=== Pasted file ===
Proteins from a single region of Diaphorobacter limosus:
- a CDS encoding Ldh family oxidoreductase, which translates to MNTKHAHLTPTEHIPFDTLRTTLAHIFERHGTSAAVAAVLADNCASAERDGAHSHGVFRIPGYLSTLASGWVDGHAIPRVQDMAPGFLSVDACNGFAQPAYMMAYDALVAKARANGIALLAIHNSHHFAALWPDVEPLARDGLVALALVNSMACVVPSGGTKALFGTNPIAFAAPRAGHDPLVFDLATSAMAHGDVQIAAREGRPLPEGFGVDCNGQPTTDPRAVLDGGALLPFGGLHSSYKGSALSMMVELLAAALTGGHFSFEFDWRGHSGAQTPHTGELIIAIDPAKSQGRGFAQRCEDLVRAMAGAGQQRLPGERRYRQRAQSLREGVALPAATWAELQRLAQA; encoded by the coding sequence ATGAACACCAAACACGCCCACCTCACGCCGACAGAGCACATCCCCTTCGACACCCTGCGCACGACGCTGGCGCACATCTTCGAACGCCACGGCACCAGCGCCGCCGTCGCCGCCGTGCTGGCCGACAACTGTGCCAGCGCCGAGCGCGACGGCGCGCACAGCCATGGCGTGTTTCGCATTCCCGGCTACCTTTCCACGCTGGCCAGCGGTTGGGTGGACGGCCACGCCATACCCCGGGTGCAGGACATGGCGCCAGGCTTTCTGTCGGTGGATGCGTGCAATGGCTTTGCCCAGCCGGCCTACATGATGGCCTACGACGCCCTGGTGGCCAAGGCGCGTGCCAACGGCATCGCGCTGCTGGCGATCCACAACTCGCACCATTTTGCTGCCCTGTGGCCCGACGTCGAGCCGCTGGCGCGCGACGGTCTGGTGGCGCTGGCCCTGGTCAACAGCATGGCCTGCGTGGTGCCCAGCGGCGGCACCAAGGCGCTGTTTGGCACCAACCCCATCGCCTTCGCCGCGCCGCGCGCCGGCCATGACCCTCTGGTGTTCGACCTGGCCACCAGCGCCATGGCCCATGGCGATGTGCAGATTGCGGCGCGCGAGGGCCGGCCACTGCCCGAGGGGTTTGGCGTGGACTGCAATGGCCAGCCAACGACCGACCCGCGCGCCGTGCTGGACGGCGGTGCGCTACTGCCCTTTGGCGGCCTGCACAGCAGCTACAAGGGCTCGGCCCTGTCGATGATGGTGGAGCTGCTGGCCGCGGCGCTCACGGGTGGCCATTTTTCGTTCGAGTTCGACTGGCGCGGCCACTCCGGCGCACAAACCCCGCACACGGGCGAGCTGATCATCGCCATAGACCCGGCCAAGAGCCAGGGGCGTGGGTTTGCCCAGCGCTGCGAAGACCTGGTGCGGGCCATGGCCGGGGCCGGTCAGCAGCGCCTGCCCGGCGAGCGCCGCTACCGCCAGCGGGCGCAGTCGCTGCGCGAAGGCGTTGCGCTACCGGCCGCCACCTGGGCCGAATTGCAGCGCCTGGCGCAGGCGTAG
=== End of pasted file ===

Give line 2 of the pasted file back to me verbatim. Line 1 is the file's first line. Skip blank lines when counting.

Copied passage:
- a CDS encoding Ldh family oxidoreductase, which translates to MNTKHAHLTPTEHIPFDTLRTTLAHIFERHGTSAAVAAVLADNCASAERDGAHSHGVFRIPGYLSTLASGWVDGHAIPRVQDMAPGFLSVDACNGFAQPAYMMAYDALVAKARANGIALLAIHNSHHFAALWPDVEPLARDGLVALALVNSMACVVPSGGTKALFGTNPIAFAAPRAGHDPLVFDLATSAMAHGDVQIAAREGRPLPEGFGVDCNGQPTTDPRAVLDGGALLPFGGLHSSYKGSALSMMVELLAAALTGGHFSFEFDWRGHSGAQTPHTGELIIAIDPAKSQGRGFAQRCEDLVRAMAGAGQQRLPGERRYRQRAQSLREGVALPAATWAELQRLAQA; encoded by the coding sequence ATGAACACCAAACACGCCCACCTCACGCCGACAGAGCACATCCCCTTCGACACCCTGCGCACGACGCTGGCGCACATCTTCGAACGCCACGGCACCAGCGCCGCCGTCGCCGCCGTGCTGGCCGACAACTGTGCCAGCGCCGAGCGCGACGGCGCGCACAGCCATGGCGTGTTTCGCATTCCCGGCTACCTTTCCACGCTGGCCAGCGGTTGGGTGGACGGCCACGCCATACCCCGGGTGCAGGACATGGCGCCAGGCTTTCTGTCGGTGGATGCGTGCAATGGCTTTGCCCAGCCGGCCTACATGATGGCCTACGACGCCCTGGTGGCCAAGGCGCGTGCCAACGGCATCGCGCTGCTGGCGATCCACAACTCGCACCATTTTGCTGCCCTGTGGCCCGACGTCGAGCCGCTGGCGCGCGACGGTCTGGTGGCGCTGGCCCTGGTCAACAGCATGGCCTGCGTGGTGCCCAGCGGCGGCACCAAGGCGCTGTTTGGCACCAACCCCATCGCCTTCGCCGCGCCGCGCGCCGGCCATGACCCTCTGGTGTTCGACCTGGCCACCAGCGCCATGGCCCATGGCGATGTGCAGATTGCGGCGCGCGAGGGCCGGCCACTGCCCGAGGGGTTTGGCGTGGACTGCAATGGCCAGCCAACGACCGACCCGCGCGCCGTGCTGGACGGCGGTGCGCTACTGCCCTTTGGCGGCCTGCACAGCAGCTACAAGGGCTCGGCCCTGTCGATGATGGTGGAGCTGCTGGCCGCGGCGCTCACGGGTGGCCATTTTTCGTTCGAGTTCGACTGGCGCGGCCACTCCGGCGCACAAACCCCGCACACGGGCGAGCTGATCATCGCCATAGACCCGGCCAAGAGCCAGGGGCGTGGGTTTGCCCAGCGCTGCGAAGACCTGGTGCGGGCCATGGCCGGGGCCGGTCAGCAGCGCCTGCCCGGCGAGCGCCGCTACCGCCAGCGGGCGCAGTCGCTGCGCGAAGGCGTTGCGCTACCGGCCGCCACCTGGGCCGAATTGCAGCGCCTGGCGCAGGCGTAG